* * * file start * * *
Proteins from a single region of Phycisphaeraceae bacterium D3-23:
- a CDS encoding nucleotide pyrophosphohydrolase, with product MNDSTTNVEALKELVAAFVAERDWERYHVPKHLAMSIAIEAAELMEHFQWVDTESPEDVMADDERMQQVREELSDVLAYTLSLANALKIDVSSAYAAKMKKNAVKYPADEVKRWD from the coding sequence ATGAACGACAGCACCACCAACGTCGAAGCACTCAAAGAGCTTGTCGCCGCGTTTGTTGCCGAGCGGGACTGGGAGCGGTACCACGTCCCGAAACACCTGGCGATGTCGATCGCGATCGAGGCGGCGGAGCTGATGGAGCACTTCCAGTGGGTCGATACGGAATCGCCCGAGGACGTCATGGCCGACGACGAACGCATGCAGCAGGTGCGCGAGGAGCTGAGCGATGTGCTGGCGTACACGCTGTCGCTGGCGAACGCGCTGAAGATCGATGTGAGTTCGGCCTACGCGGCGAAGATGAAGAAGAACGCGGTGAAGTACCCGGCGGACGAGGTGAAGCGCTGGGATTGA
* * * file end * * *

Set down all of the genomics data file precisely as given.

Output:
Proteins from a single region of Phycisphaeraceae bacterium D3-23:
- a CDS encoding nucleotide pyrophosphohydrolase, with product MNDSTTNVEALKELVAAFVAERDWERYHVPKHLAMSIAIEAAELMEHFQWVDTESPEDVMADDERMQQVREELSDVLAYTLSLANALKIDVSSAYAAKMKKNAVKYPADEVKRWD from the coding sequence ATGAACGACAGCACCACCAACGTCGAAGCACTCAAAGAGCTTGTCGCCGCGTTTGTTGCCGAGCGGGACTGGGAGCGGTACCACGTCCCGAAACACCTGGCGATGTCGATCGCGATCGAGGCGGCGGAGCTGATGGAGCACTTCCAGTGGGTCGATACGGAATCGCCCGAGGACGTCATGGCCGACGACGAACGCATGCAGCAGGTGCGCGAGGAGCTGAGCGATGTGCTGGCGTACACGCTGTCGCTGGCGAACGCGCTGAAGATCGATGTGAGTTCGGCCTACGCGGCGAAGATGAAGAAGAACGCGGTGAAGTACCCGGCGGACGAGGTGAAGCGCTGGGATTGA